She was only three years old, a mere baby ; but the handsome butcher intimated that the Exmoor breed were generally broken and worked young, and that this was half-Exmoor, half-Arab, her father being of the pure Caucasian race. He would answer for her going up or down the side of a house, if necessary, with sure foot. The Pennsylvania ascent, though steep, is not exactly the "side of a house," and we noticed that Phoebe Junior was not quite at her ease in descending it, so there were great searchings of heart. But I wanted to be off, and to evade the humili- ating task of going to the bazaar with that condescending cynic, our landlord. So we risked it. And Phoebe Junior, who, of course, repeatedly reminded us of Mrs. Oliphant and "the young man from 'Omerton who made an 'it," was installed in Nancy's place, which she just half- filled. My anxieties were greatly increased by patronising spec- tators,—the head ostler amongst them,—who proffered advice and criticisms of which I did not wholly fathom the drift. This function- ary advised me so decidedly to take Phoebe Junior, that I, having hitherto held it as a rule that homey persons' advice is always interested and misleading, was very near deciding on Phcebe Senior, on the simple principle that the ostler was probably engaged in the handsome butcher's interest, to advise what was most for the advantage of that gentleman and least for our own. Fortunately I abstained from pushing a sound principle into cases where I had no independent verification of its value. Phoebe Junior with care answered our purpose. Phoebe Senior's cough alone would have destroyed all our pleasure. Moreover, with broken wind, she would hardly have surmounted some of our hills. Again, I was much exercised in spirit by hear- ing several observers remark, "A breedy little pony." I knew what a well-bred pony meant, but all ponies must be bred, and whether 'breedy' meant well-bred or ill-bred I felt in great doubt. I was not quite sure from the tone whether the epithet was said in praise or blame. I was aware that weeds are very apt to breed fast, and the tormenting idea struck me that this word might be Devonshire for weedy,'—which I knew to be a homey term of great dispraise, though I hardly knew in what sense. When I asked the meaning of the term, the persons who used it gazed silently at me and were obviously grieved. This cost me many minutes of anguish. I have since had reason to believe that they meant well-bred,—which indeed Phoebe Junior was. She was a little thin-skinned, the least roughness of the harness fretted her,— a little weak in her graceful little hind-legs,—a little conventional, —she was never frisky or skittish, and did not indulge in one joke all the time, but this absence of fun was a great merit in Cecilia's eyes. A little Dartmoor pony whose acquaintance we subse- quently made had, I should think, more humour in her than Phoebe Junior, and Phoebe Senior, and all their ancestors put together.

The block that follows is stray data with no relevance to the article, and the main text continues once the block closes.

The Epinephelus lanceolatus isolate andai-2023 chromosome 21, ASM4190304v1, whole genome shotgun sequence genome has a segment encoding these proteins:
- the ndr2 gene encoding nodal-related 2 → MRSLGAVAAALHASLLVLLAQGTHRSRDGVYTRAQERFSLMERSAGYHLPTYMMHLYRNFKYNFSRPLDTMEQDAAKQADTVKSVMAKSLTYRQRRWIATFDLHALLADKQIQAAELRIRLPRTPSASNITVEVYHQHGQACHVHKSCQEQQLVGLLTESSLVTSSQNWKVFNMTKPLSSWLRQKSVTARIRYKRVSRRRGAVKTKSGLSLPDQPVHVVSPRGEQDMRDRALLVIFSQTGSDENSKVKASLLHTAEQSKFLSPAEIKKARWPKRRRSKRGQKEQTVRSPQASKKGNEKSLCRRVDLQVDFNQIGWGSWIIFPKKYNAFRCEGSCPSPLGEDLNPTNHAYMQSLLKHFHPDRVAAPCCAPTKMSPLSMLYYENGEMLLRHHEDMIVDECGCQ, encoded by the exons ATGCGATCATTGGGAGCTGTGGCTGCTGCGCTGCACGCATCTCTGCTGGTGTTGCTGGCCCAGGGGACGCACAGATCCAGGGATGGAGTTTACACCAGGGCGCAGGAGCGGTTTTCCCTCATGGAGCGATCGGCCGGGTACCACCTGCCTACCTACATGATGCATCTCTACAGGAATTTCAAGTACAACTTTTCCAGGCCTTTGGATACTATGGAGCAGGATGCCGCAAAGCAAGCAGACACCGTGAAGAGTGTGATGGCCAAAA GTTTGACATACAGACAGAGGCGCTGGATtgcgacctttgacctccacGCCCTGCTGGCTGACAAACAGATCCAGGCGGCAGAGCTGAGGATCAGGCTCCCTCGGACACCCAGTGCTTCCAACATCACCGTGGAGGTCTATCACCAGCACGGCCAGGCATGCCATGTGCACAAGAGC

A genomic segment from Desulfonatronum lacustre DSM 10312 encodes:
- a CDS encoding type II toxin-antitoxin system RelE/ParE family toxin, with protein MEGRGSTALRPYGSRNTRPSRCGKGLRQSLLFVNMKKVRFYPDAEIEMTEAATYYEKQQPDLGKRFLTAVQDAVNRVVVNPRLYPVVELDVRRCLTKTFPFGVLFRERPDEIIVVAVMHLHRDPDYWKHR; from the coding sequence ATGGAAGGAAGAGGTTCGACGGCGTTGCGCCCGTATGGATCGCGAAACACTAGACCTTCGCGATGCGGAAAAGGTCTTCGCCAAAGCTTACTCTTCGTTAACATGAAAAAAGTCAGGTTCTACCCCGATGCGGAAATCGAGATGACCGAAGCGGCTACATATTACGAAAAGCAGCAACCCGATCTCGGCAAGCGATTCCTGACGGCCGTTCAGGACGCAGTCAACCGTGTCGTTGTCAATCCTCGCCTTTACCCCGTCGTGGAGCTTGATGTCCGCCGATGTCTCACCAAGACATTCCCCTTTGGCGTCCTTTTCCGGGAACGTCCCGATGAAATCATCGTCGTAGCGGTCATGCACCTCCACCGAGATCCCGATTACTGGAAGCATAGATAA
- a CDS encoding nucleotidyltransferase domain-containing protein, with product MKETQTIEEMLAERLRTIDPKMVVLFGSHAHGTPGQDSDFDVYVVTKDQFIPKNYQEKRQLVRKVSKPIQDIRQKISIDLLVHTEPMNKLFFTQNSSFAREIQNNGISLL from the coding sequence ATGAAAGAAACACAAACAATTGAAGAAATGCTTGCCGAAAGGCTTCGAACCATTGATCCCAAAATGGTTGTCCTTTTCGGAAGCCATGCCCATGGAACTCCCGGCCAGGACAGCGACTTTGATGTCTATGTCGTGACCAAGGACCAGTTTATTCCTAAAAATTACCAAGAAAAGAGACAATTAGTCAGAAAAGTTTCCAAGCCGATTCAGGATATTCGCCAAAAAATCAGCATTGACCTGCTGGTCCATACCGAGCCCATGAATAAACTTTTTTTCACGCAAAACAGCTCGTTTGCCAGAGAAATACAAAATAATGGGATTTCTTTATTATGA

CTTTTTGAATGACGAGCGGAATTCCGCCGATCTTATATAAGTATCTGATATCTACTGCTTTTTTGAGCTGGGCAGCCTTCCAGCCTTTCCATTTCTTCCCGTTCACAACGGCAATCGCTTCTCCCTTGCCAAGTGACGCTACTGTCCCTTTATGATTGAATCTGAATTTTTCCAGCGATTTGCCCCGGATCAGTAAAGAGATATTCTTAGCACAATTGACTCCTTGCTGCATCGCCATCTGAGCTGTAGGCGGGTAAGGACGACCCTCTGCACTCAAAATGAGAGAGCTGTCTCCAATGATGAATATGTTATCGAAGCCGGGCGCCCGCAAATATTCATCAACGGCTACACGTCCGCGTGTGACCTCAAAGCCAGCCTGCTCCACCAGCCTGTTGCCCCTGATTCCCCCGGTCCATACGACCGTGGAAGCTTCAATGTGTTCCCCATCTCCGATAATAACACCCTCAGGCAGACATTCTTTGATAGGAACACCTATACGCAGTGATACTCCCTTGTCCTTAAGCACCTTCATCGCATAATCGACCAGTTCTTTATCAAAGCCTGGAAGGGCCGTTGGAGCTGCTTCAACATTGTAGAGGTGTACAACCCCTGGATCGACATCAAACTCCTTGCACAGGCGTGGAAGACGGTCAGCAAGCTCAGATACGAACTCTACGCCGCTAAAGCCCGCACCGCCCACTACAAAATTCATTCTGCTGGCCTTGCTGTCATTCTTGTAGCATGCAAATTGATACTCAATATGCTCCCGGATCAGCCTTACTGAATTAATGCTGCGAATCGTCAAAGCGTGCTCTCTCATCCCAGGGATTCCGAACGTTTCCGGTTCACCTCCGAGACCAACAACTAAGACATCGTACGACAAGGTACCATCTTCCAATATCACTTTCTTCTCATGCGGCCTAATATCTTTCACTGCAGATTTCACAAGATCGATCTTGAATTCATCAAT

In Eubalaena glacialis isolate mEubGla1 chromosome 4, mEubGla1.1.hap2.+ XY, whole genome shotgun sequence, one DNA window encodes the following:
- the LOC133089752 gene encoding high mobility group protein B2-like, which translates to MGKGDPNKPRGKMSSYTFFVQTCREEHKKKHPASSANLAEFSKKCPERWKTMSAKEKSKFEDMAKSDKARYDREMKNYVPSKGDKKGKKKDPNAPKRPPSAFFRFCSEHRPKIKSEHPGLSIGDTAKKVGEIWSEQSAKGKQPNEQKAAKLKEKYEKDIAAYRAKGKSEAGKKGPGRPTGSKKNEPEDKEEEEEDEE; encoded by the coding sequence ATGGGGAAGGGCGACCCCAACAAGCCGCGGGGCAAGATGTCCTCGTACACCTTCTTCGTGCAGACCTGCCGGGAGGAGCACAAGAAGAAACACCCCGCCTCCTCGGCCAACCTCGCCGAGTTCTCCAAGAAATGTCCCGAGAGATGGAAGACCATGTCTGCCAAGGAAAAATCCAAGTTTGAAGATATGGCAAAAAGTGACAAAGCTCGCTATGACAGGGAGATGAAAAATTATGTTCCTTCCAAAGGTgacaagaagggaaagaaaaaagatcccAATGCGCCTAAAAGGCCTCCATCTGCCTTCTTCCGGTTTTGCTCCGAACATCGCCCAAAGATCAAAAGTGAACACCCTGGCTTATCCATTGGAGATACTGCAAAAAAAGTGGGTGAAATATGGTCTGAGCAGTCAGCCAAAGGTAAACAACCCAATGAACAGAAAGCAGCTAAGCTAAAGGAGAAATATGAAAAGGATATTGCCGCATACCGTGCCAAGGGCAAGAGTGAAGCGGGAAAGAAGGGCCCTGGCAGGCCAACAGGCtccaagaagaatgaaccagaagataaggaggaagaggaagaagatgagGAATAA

However, perhaps this pretty and gentle pony would not have suited us. Cecilia likes humour, she says, but not in harness. Well, before our journey to Dartmoor we were bound to Lyme Regis. Cecilia had known Charmouth long years ago, and wished to revisit it. I, too, had the greatest desire to see the chief scene of Miss Austen's "Persuasion," especially that upper Cobb, from which Captain Wentworth jumped down Louisa Musgrove once too often. So we turned our little mouse's head eastwards towards Ottery St. Mary, which lay in our way, the place of Coleridge's birth, and in the neighbourhood of which the present Chief Justice of the Common Pleas still has a residence. It was a grand sight to see us drive out of Exeter, with a rampart of luggage opposite us almosthigh enough to obscure little Phoebe's diminutive form, one dog barking vehemently in the carriage, and one running extatically in the mud. The officials of the inn prophesied in low tones that the pony was not strong enough for such a vehicle. And indeed I denounced the carpet-bag, which cast its portentous shadow upon us, as Atlas flung its shadow "across the Western foam," as an article of cargo which must be sent home at once in order to lighten the ship ; so it returned by rail from Ottery St. Mary.